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Subject: [boost] [container] static_vector: fixed capacity vector update
From: Andrew Hundt (athundt_at_[hidden])
Date: 2013-01-17 10:19:55

*static_vector is a hybrid of boost::container::vector and boost::array
with fixed capacity.

Adam Wulkiewicz and I have updated static_vector with improvements from the
list discussion and reorganized it for possible inclusion into

static_vector is a sequence container with contiguous storage that can
change in size like boost::container::vector. It also includes static
allocation, low overhead, and fixed capacity similar to boost::array.

* typename Value, *
* std::size_t Capacity, *
* typename Strategy =
<Value> *
*class static_vector;

    // static_vector of ints, fixed capacity: 3
   boost::container::static_vector<int,3> three; // size: 0

   three.push_back(1); // size: 1
   three.push_back(2); // size: 2
   three.push_back(3); // size: 3

   //three.reserve(4); // no effect, fixed capacity: 3
   //three.push_back(3); // size: 4, undefined behavior

   three.pop_back(); // size: 2
   three.shrink_to_fit(); // no effect, fixed capacity: 3



Discussions from boost.devel archive: [google groups]

   - C++11 support
    - moved to boost::container namespace
   - strategy based error handling (“strategy” is aka “policy”)
    - bounds checks are asserts by default but can be switched to exceptions
   - memory is uninitialized until objects are inserted
    - internal size is currently the same as Strategy::size_type
   - expanded documentation and unit tests
    - optimizations based on type traits
   - boost::interprocess support

Major questions from prior list discussions and the related design

static_vector design
*a) combination of fixed capacity vector and adjustable size array
b) vector with small size optimization, possibly with configuration of what
“small size” means.

(a) is implemented by static_vector, leaving the (b) as future work for a
separate class.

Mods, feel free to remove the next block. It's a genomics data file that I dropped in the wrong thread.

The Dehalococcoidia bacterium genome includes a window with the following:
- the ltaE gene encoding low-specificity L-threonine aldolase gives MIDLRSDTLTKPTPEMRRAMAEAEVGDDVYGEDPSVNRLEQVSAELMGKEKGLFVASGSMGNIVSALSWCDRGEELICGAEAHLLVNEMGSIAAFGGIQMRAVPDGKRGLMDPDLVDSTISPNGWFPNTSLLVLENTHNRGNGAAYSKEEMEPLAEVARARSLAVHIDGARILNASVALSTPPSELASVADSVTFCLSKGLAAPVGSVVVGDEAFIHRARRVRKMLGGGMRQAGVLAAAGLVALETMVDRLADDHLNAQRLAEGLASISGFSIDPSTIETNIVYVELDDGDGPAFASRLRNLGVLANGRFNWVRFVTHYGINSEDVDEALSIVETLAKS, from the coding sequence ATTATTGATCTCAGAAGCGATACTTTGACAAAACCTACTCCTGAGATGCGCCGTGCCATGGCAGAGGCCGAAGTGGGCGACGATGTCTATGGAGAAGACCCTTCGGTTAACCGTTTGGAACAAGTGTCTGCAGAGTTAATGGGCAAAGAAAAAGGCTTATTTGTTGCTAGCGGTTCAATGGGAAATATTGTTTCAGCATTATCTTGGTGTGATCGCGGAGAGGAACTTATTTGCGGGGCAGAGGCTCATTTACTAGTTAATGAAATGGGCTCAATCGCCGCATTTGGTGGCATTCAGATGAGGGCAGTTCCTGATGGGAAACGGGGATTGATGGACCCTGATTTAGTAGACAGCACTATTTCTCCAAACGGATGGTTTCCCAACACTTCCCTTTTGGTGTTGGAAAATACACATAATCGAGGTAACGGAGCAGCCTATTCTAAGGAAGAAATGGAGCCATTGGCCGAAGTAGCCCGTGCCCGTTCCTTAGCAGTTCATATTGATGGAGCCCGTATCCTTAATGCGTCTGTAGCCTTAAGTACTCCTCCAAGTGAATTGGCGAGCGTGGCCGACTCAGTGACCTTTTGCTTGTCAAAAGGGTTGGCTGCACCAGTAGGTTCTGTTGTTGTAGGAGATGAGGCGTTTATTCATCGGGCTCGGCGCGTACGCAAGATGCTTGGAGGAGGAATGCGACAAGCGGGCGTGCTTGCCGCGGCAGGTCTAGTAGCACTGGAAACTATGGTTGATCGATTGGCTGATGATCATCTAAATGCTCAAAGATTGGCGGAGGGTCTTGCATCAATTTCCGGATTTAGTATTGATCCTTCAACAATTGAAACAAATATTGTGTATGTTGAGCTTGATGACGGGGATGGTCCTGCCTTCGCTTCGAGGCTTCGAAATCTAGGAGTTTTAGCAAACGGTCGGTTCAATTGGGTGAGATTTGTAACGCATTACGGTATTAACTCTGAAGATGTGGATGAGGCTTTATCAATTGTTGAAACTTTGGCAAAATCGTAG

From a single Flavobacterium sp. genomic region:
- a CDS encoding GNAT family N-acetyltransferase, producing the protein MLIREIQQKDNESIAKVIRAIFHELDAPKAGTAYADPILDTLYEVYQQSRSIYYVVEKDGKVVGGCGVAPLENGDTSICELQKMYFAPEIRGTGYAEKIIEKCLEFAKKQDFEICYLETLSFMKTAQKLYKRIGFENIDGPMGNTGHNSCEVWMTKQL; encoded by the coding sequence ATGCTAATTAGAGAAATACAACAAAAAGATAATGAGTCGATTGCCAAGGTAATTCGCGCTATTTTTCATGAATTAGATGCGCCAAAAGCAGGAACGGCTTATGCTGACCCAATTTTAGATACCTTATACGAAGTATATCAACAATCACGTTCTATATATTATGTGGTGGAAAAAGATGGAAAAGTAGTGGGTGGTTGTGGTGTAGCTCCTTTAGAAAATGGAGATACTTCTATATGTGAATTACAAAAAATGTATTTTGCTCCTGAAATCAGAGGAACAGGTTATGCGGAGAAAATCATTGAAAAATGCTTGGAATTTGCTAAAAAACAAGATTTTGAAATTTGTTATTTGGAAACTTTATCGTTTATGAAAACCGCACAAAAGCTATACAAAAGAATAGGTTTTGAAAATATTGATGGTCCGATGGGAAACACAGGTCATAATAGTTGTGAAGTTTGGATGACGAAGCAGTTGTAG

Is it best to implement push_back() and similar functions with or without
bounds check?

Main use cases:
*a) no bounds check on each insertion because it is an undesirable use of
b) vector emulation where static_vector is a drop in replacement and
optimization so bounds checking is essential to minimize the amount of code
that must be changed.

(a) no bounds check is the default for static_vector. A vector emulation
strategy can be implemented for (b).

Should a failed bounds check trigger an assertion or an exception?

Main use cases:
a) bounds check is too much overhead, but assert() allows for testing in
debug mode
b) vector emulation, so bad_alloc should be thrown when the capacity is
c) exceptions are desired when bounds checking, but bad_alloc would cause
the wrong behavior because freeing up memory will not allow the possibility
of a larger capacity as it would in a vector.

(a) failed bounds checks trigger an assertion, and the user can implement
the necessary strategy and traits to achieve (b) or (c).

New/Unanswered Questions:
Should the current static_vector actually be in the detail namespace, with
policy specializations providing the actual interface to several classes
with different desired functionality?

This could be similar to what was suggested by Nate Ridge:

On Sat, Oct 15, 2011 at 5:16 PM, Nathan Ridge <zeratul976_at_[hidden]>
> Now the implementor of these classes can implement them like this:
> typedef boost::detail::static_vector<T, AssertPolicy> capacity_array;
> typedef boost::detail::static_vector<T, ThrowPolicy> stack_vector;

It also seems to be backed by the fundamental interface differences between